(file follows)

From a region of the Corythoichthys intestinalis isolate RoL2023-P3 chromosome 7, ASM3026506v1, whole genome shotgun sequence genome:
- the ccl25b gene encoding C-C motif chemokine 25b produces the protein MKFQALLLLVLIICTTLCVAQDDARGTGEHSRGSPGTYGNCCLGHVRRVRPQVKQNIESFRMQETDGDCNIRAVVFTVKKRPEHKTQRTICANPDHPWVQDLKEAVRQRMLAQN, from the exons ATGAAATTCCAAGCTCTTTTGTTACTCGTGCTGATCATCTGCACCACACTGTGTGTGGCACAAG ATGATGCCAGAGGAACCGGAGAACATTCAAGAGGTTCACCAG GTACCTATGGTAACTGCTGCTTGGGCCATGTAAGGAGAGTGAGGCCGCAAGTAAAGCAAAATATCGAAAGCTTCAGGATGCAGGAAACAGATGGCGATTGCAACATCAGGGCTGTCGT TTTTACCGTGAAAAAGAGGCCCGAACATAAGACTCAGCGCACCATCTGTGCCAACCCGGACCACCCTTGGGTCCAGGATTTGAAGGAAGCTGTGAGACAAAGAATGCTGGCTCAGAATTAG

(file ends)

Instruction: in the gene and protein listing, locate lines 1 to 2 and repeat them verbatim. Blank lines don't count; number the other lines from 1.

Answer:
From a region of the Corythoichthys intestinalis isolate RoL2023-P3 chromosome 7, ASM3026506v1, whole genome shotgun sequence genome:
- the ccl25b gene encoding C-C motif chemokine 25b produces the protein MKFQALLLLVLIICTTLCVAQDDARGTGEHSRGSPGTYGNCCLGHVRRVRPQVKQNIESFRMQETDGDCNIRAVVFTVKKRPEHKTQRTICANPDHPWVQDLKEAVRQRMLAQN, from the exons ATGAAATTCCAAGCTCTTTTGTTACTCGTGCTGATCATCTGCACCACACTGTGTGTGGCACAAG ATGATGCCAGAGGAACCGGAGAACATTCAAGAGGTTCACCAG GTACCTATGGTAACTGCTGCTTGGGCCATGTAAGGAGAGTGAGGCCGCAAGTAAAGCAAAATATCGAAAGCTTCAGGATGCAGGAAACAGATGGCGATTGCAACATCAGGGCTGTCGT TTTTACCGTGAAAAAGAGGCCCGAACATAAGACTCAGCGCACCATCTGTGCCAACCCGGACCACCCTTGGGTCCAGGATTTGAAGGAAGCTGTGAGACAAAGAATGCTGGCTCAGAATTAG